Claudius Ptolemy


Introduction: Greek astronomy

    While most of the mathematics we have studied to this point is mathematics for its own sake, it was seen by most Greeks to be a window into the true nature of things in the real world.  Plato of Athens (427 - 327), one of the great lights of Greek philosophy, developed a very influential theory of forms, which asserts that objects in the real world have an ideal existence accessible to us only through contemplation and thought, and that what we perceive through our senses is just a rough approximation, a "shadow", of their ideal essences.  In this respect, geometrical objects, like "line" and "circle", are ideal, distinguishable from any representation we might given them in our real world drawings of "line" or "circle".  Therefore, the mathematician engaged in geometrical thought would be regarded as accomplishing much the same task as a modern-day physicist in his lab would be regarded today, since the geometer would be seen to be in touch with the world in its ideal form.  Knowledge of mathematical objects therefore informs one about physical objects in their ideal form.  This is the subtext with which Euclid's Elements, for instance, should be read.  Euclid seems to believe that he is laying down in rigorously logical form a physics of the ideal world rather than just a theory of abstract mathematics.
    There were amongst the Greek philosophers those who studied natural philosophy, what we would today call physics, astronomy, biology, chemistry, etc.  Pre-eminent amongst these was Aristotle, whose writings in natural philosophy would be taken as definitive works in the subject for many centuries after his death.
    Many of these thinkers made significant advances in astronomy, as we have seen in the mathematical applications of Eratosthenes and Aristarchus.  From Babylonian astronomers, the Greeks inherited the catalog of constellations, especially the constellations of the zodiac, the twelve regions of the sky through which the sun, moon, and planets travelled in their circuits.  The sun makes a complete circuit of the heavens in one year and the twelve signs of the zodiac correspond roughly to the regions in which the sun lies in successive months.  They also adopted the sexagesimal system of notation for doing astronomy.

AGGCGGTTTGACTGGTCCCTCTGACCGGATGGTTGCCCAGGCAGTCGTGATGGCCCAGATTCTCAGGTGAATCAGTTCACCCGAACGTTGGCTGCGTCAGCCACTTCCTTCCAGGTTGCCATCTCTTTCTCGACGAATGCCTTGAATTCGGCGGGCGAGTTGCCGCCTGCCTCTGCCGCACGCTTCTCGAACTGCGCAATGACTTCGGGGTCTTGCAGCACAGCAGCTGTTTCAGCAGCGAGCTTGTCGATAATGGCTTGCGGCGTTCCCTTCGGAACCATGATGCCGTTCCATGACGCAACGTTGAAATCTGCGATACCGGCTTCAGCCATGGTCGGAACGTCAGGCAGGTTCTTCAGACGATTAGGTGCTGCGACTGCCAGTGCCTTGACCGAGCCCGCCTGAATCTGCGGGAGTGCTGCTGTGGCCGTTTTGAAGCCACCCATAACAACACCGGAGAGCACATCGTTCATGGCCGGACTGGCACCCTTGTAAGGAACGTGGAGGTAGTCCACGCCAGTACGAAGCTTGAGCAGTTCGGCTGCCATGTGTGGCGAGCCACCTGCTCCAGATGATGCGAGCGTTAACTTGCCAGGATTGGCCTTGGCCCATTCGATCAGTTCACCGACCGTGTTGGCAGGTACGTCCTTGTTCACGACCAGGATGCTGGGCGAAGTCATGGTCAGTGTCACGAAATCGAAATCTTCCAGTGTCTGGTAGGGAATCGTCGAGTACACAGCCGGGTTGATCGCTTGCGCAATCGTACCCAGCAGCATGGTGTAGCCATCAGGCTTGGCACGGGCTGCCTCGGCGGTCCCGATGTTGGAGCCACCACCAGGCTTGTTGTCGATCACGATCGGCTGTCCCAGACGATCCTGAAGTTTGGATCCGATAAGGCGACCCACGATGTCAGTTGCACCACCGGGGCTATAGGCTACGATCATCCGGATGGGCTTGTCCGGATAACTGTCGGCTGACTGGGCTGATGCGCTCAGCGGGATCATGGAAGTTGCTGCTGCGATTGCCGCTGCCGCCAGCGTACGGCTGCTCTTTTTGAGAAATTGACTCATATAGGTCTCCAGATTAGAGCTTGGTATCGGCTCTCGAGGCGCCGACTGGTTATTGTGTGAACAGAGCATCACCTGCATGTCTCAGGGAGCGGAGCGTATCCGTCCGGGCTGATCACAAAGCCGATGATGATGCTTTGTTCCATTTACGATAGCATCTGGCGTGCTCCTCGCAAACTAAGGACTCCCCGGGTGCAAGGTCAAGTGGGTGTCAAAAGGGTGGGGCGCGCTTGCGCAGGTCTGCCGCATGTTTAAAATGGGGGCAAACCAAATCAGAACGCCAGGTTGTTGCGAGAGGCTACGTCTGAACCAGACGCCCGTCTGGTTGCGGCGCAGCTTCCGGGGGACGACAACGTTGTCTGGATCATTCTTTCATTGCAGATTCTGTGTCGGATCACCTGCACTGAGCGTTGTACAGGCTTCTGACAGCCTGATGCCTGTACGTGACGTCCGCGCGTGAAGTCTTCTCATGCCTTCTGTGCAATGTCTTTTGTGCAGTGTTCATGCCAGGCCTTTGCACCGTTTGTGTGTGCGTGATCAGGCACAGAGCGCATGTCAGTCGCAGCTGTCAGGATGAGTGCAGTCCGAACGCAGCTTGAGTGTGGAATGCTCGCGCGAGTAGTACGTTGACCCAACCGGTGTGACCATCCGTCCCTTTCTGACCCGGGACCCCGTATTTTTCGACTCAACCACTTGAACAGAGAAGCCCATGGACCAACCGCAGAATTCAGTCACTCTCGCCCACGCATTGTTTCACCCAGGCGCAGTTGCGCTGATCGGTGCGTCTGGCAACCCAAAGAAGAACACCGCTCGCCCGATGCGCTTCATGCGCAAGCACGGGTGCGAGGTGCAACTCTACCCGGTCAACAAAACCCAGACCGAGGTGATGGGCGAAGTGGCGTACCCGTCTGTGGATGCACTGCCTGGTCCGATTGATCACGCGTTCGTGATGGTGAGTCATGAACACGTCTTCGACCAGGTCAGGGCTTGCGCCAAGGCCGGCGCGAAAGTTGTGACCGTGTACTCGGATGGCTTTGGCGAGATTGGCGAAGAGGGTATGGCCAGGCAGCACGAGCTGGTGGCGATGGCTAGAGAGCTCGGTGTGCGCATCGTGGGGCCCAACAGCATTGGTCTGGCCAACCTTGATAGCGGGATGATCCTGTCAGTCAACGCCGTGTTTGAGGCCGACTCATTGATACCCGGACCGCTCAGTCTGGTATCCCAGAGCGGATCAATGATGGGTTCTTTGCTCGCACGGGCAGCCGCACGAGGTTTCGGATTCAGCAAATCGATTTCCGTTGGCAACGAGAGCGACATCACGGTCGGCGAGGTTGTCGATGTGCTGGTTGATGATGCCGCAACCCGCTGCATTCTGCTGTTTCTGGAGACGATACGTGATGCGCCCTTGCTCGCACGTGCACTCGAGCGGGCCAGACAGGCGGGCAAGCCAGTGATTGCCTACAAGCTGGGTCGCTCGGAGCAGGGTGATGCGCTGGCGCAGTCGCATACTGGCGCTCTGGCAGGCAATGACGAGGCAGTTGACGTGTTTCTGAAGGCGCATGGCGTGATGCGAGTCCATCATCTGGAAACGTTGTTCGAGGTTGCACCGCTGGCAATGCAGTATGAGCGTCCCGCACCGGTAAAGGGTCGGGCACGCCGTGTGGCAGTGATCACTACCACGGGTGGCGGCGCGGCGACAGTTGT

In addition to advances in measurement, other Greek astronomers, convinced that they could understand the underlying forces at work in the cosmos by proposing mathematical models that would describe these motions (instead of attributing them to the action of the gods!), devised explanations for the astronomical phenomena they observed.  Eudoxus, for instance, was as accomplished as an astronomer as he was as a mathematician.  According to Aristotle, he taught (in the fourth century, BC) that the rotating celestial sphere of the fixed stars enclosed a nested sequence of many smaller rotating spheres on which the planetary lights rested; on the innermost sphere rested the moon, then the other planets: the Sun, Mercury, Venus, Mars, Jupiter and Saturn (this is found in book 12 of Artistotle's Metaphysics).  The three outer planets, which are sometimes observed to reverse direction in their motion across the sky, required a series of spheres each, rotating on different axes, to explain this strange behavior.  Significantly, Eudoxus was convinced that the heavenly bodies had to be explained solely by means of spheres and spherical motion, for the sphere was the most perfect three-dimensional shape.